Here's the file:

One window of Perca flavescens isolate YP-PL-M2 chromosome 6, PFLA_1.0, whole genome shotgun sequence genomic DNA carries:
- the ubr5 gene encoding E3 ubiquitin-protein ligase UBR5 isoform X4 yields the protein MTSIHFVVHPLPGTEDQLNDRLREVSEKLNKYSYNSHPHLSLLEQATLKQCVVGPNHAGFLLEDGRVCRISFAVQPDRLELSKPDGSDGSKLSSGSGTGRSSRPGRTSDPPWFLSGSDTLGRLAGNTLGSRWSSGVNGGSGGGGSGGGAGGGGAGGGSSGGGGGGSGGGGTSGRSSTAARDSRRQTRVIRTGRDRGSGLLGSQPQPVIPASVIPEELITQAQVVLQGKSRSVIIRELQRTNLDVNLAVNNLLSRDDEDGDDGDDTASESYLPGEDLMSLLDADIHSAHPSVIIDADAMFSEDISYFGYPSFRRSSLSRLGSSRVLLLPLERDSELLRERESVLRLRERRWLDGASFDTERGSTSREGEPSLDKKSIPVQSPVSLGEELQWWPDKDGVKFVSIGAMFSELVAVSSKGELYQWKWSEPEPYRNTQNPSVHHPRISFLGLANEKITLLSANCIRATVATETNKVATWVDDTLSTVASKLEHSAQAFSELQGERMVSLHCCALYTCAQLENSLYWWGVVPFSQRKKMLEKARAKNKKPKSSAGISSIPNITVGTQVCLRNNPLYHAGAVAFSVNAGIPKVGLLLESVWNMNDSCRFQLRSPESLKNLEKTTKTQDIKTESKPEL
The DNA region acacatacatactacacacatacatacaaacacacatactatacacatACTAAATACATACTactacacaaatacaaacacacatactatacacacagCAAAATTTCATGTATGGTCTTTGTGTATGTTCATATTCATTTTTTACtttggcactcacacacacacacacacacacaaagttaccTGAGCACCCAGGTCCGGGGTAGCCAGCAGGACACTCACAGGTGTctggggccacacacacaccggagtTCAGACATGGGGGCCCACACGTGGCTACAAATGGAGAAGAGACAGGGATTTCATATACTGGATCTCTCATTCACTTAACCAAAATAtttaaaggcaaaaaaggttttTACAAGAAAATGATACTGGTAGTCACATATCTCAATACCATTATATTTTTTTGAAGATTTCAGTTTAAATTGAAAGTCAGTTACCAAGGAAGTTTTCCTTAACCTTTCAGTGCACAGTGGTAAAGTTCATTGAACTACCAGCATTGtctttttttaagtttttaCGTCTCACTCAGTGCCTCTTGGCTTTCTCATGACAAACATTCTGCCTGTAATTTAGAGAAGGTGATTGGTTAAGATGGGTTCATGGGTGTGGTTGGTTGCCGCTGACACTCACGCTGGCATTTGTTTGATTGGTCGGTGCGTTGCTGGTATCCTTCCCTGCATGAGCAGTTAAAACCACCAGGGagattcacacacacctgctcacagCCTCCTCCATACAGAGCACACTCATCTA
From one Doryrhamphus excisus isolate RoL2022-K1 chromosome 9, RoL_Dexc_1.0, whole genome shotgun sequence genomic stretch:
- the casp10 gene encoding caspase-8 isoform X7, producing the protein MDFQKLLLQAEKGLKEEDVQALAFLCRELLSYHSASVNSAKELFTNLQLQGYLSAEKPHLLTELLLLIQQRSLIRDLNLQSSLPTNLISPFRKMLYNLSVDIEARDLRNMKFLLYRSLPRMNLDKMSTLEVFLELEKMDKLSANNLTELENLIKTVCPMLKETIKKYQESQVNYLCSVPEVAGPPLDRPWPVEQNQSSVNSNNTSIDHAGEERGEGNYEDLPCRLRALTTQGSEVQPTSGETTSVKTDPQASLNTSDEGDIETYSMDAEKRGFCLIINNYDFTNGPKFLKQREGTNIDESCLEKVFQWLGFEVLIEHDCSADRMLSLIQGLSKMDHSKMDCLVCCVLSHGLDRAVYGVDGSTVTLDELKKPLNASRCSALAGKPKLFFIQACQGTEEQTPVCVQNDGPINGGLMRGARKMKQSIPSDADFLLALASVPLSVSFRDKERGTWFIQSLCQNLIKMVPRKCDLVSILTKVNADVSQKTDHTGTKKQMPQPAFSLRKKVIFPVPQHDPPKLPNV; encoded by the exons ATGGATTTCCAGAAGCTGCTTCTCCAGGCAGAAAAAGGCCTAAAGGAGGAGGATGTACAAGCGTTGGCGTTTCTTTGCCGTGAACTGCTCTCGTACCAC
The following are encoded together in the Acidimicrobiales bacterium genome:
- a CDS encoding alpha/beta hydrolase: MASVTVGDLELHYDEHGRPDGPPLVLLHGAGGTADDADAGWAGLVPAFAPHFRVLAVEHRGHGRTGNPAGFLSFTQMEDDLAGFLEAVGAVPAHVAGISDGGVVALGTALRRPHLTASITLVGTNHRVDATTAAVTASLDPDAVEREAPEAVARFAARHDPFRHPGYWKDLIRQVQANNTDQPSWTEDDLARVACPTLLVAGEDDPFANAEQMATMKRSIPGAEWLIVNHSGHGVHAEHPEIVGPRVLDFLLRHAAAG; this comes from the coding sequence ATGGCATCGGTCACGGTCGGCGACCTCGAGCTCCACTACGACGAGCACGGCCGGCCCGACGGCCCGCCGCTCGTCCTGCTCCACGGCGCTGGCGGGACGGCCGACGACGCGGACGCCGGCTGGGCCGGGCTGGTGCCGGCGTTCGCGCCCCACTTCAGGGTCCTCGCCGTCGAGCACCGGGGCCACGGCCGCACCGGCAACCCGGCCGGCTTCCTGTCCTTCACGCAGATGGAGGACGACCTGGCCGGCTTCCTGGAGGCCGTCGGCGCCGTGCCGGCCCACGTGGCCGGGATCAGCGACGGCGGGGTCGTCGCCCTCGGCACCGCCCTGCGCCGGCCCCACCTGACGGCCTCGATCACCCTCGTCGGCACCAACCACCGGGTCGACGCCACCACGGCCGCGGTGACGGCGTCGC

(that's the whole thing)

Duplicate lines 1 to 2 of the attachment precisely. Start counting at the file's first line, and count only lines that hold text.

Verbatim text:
One window of Perca flavescens isolate YP-PL-M2 chromosome 6, PFLA_1.0, whole genome shotgun sequence genomic DNA carries:
- the ubr5 gene encoding E3 ubiquitin-protein ligase UBR5 isoform X4 yields the protein MTSIHFVVHPLPGTEDQLNDRLREVSEKLNKYSYNSHPHLSLLEQATLKQCVVGPNHAGFLLEDGRVCRISFAVQPDRLELSKPDGSDGSKLSSGSGTGRSSRPGRTSDPPWFLSGSDTLGRLAGNTLGSRWSSGVNGGSGGGGSGGGAGGGGAGGGSSGGGGGGSGGGGTSGRSSTAARDSRRQTRVIRTGRDRGSGLLGSQPQPVIPASVIPEELITQAQVVLQGKSRSVIIRELQRTNLDVNLAVNNLLSRDDEDGDDGDDTASESYLPGEDLMSLLDADIHSAHPSVIIDADAMFSEDISYFGYPSFRRSSLSRLGSSRVLLLPLERDSELLRERESVLRLRERRWLDGASFDTERGSTSREGEPSLDKKSIPVQSPVSLGEELQWWPDKDGVKFVSIGAMFSELVAVSSKGELYQWKWSEPEPYRNTQNPSVHHPRISFLGLANEKITLLSANCIRATVATETNKVATWVDDTLSTVASKLEHSAQAFSELQGERMVSLHCCALYTCAQLENSLYWWGVVPFSQRKKMLEKARAKNKKPKSSAGISSIPNITVGTQVCLRNNPLYHAGAVAFSVNAGIPKVGLLLESVWNMNDSCRFQLRSPESLKNLEKTTKTQDIKTESKPEL